Hybrid working and the continued security challenges for financial organisations – Global Banking And Finance Review


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Hybrid working and the continued security challenges for financial organisations 4

By Andrew Gehrlein, Chief Financial Officer, Park Place Technologies

Earlier this year, leading global management consulting firm McKinsey, published its comprehensive report on the future of the physical workplace¹ moving though pre, current and post Covid-19 scenarios. Across the report’s twenty conclusions, garnered from both employer and employee perspectives, one seems indelibly etched in determining the future of the physical workplace – that globally, the majority of employees (52%), would prefer a continued hybrid model of working. McKinsey expanded the definition of hybrid workplaces to include the usage of flexible workspaces that are physically located outside of existing company office locations and to include home office workspaces alongside hub working and communal space works.  In the world of Financial Services, from which IT has been traditionally delivered from centralised, highly secured locations housed from clusters of expertise – such as those in the City of London, or the Financial District of New York, or the Central District of Hong Kong – how, in the current and post Covid-19 world, do finance infrastructure leads accommodate this ongoing transfer of working conditions, especially with the increased security parameters that the world of trading demands?

Since the initial reactionary rush to accommodate working from home mandates in March 2020, these IT infrastructure leads have now had the benefit of time and experience to consider, mitigate and control the security impacts that continued hybrid working poses. Today, these leads are proactively focused on developing a clear, structured and continued strategy for those organisations and employees who elect to work outside of company facilities. This is a monumental task in any sector, but compounded in financial services where speed, security and increased regulatory pressures are paramount considerations in any financial exchange. Hybrid staff continually need to access devices and exchange data above and beyond the usual elaborate security firewalls that these organisations typically embrace from within fixed corporate networks. This flexible requirement is a tall order when you consider that in practice, these IT leads now have to map and identify all possible ingress and egress points in their newly expanded dispersed network before holistically deploying enhanced next generation security and cyber services to give increased protection from hostile activities. This also includes systematic and ongoing understanding of endpoint usage, with endpoints themselves needing to be capable of being restricted and isolated quickly, centrally and regardless of physical location, in order to avoid further contamination should a security breach occur.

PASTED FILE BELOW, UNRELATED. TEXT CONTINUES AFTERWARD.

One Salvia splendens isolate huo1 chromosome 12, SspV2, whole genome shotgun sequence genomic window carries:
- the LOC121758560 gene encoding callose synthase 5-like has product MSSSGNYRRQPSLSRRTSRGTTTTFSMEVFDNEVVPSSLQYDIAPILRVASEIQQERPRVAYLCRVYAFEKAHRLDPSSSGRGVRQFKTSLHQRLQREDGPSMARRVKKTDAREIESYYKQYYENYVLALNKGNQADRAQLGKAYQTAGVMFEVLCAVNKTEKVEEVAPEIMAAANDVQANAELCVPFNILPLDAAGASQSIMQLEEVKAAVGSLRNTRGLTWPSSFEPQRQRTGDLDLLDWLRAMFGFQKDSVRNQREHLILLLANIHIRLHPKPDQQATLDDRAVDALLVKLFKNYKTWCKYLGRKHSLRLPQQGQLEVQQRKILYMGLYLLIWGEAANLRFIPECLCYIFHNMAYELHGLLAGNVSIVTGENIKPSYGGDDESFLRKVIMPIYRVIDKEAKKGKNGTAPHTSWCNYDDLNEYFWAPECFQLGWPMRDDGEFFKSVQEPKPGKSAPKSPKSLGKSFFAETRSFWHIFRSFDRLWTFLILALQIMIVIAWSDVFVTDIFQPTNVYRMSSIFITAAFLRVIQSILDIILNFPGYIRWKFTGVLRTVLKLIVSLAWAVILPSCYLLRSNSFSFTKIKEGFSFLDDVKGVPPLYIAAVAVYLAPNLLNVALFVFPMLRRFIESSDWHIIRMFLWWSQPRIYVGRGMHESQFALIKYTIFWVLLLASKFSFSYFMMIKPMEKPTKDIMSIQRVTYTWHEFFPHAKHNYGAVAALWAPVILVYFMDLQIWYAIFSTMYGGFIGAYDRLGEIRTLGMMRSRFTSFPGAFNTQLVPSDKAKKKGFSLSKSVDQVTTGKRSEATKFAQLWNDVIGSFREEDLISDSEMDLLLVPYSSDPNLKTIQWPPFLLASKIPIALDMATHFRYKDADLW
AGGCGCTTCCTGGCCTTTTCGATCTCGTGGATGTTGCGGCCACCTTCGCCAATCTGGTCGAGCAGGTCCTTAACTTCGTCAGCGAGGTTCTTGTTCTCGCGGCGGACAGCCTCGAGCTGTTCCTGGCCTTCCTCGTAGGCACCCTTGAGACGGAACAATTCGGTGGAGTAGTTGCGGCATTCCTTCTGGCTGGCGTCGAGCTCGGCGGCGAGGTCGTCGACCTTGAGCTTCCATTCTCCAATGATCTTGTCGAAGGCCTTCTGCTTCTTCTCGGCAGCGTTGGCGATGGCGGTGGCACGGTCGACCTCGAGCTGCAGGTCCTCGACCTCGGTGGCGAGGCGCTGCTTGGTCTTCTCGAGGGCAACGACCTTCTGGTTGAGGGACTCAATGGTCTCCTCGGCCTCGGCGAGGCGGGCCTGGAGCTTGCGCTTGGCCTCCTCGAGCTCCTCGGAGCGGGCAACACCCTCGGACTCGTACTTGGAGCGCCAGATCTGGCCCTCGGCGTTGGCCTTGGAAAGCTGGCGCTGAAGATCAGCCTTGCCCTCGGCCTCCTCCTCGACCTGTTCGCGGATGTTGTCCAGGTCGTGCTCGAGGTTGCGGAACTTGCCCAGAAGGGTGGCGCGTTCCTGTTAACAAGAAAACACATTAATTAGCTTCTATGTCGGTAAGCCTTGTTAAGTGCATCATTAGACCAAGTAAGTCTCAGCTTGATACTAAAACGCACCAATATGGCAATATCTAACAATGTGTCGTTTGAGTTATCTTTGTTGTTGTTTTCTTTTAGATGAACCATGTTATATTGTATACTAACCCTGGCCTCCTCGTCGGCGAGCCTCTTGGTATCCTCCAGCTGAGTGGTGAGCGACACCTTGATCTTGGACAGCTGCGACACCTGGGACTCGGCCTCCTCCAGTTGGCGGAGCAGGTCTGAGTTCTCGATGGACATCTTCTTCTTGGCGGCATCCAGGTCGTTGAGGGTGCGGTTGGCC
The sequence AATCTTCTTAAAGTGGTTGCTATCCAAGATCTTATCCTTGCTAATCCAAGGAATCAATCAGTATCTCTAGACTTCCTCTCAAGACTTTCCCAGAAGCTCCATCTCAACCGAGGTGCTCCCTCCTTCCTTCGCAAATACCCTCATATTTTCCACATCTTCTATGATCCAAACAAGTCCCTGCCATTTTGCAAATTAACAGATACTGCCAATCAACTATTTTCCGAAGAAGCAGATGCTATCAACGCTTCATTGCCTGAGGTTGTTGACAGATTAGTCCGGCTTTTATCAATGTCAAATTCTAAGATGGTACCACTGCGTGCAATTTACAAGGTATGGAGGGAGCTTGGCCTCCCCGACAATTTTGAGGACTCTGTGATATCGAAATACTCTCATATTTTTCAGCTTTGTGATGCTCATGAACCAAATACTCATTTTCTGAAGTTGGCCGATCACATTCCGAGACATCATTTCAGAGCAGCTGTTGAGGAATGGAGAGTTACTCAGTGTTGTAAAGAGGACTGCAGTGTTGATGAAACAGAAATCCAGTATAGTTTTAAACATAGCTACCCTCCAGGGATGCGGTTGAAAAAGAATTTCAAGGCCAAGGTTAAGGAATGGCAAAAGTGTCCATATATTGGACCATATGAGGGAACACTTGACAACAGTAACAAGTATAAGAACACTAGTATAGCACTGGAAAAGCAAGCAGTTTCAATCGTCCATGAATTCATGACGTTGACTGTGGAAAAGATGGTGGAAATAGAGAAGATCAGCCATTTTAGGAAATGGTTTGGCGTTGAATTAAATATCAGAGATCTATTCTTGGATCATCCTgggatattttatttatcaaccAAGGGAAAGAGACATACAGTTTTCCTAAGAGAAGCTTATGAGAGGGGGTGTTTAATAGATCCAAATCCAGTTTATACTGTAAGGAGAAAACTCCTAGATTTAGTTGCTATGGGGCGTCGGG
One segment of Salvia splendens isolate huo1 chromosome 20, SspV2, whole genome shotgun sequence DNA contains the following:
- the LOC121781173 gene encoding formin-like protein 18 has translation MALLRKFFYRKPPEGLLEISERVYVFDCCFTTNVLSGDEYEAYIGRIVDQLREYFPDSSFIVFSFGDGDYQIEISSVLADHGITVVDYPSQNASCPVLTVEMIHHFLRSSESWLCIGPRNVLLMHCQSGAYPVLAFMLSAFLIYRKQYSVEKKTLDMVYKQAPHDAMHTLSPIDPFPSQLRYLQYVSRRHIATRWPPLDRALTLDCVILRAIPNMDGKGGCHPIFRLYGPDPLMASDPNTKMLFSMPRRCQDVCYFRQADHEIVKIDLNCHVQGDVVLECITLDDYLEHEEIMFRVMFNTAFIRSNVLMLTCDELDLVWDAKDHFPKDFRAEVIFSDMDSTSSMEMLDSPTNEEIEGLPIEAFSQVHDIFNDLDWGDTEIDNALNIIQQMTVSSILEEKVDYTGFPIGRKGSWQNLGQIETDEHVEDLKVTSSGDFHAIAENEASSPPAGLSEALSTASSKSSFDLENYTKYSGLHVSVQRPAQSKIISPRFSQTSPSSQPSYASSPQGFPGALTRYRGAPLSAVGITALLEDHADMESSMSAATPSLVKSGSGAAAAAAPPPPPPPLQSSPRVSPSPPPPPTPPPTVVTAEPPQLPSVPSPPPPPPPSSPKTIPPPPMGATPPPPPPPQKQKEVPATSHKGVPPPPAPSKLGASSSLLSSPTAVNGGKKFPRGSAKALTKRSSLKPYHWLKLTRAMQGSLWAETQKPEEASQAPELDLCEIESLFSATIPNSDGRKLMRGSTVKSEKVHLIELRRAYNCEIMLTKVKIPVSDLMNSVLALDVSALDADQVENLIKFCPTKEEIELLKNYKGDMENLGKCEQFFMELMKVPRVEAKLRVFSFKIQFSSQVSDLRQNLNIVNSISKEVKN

Mapping all devices is clearly an essential start-point. Within a hybrid working strategy, organisations also need to develop a clear understanding of usage of the cloud accounts that access corporate services. Of course, the nature of cloud service provision means that much of this is dynamic, on the fly and complex to track. Additionally, public network usage provides further challenges and need for increased vigilance and staff training in settings such as hub and communal spaces. As an example, data transfer to a wireless printer inside a secure corporate facility poses relatively little risk. Place the same wireless printer within a hub space and the possibilities for breaches increase manyfold. Equally in the home environment additional vulnerabilities exist. These can include; routers with exposed modem control interfaces; or staff using their own devices that may fall outside of patching windows; or the dramatic increase in domestic IoT exposure points, all of which need additional consideration within a permanent hybrid working strategy. Faced with these levels of challenges, it becomes quickly apparent that finance IT leads essentially need a real-time, always-on, centrally managed discovery and monitoring system of devices and data.

How can this be achieved? Pre-Covid, IT Asset and inventory device management was limited largely to a manual discovery and tracking that assisted with security and auditory requirements. Faced with the complexity and threats outlined outside of corporate locations, today this discovery has to be conducted as an ongoing service, in real-time, expanded across multiple remote locations for immediate discovery; automating and simplifying asset disclosure without manual IT inventory collection. In short, discovery in this new hybrid working world needs to provide complete visibility across financial services’ data centres and cloud environments, and should include servers (physical, virtual & cloud), desktops, peripherals, edge devices, alongside infrastructure services.

Discovery is the first step. Monitoring networks of this complexity is the second. Network monitoring tools have become increasingly specialised and siloed towards departmental usage, neglecting the holistic cross-departmental immediacy that hybrid working needs. What’s required today is proactive and predictive generic monitoring across hardware and software that gives IT leads fast and actionable insights to gain the greatest level of controls while allowing identified new devices to be quickly added to the protection fold. Only then, when there is a complete understanding of what hybrid workers are using at any given point in time, can the appropriate protection and cyber solutions be confidently layered, safe in the knowledge that there are no gaps within defences.


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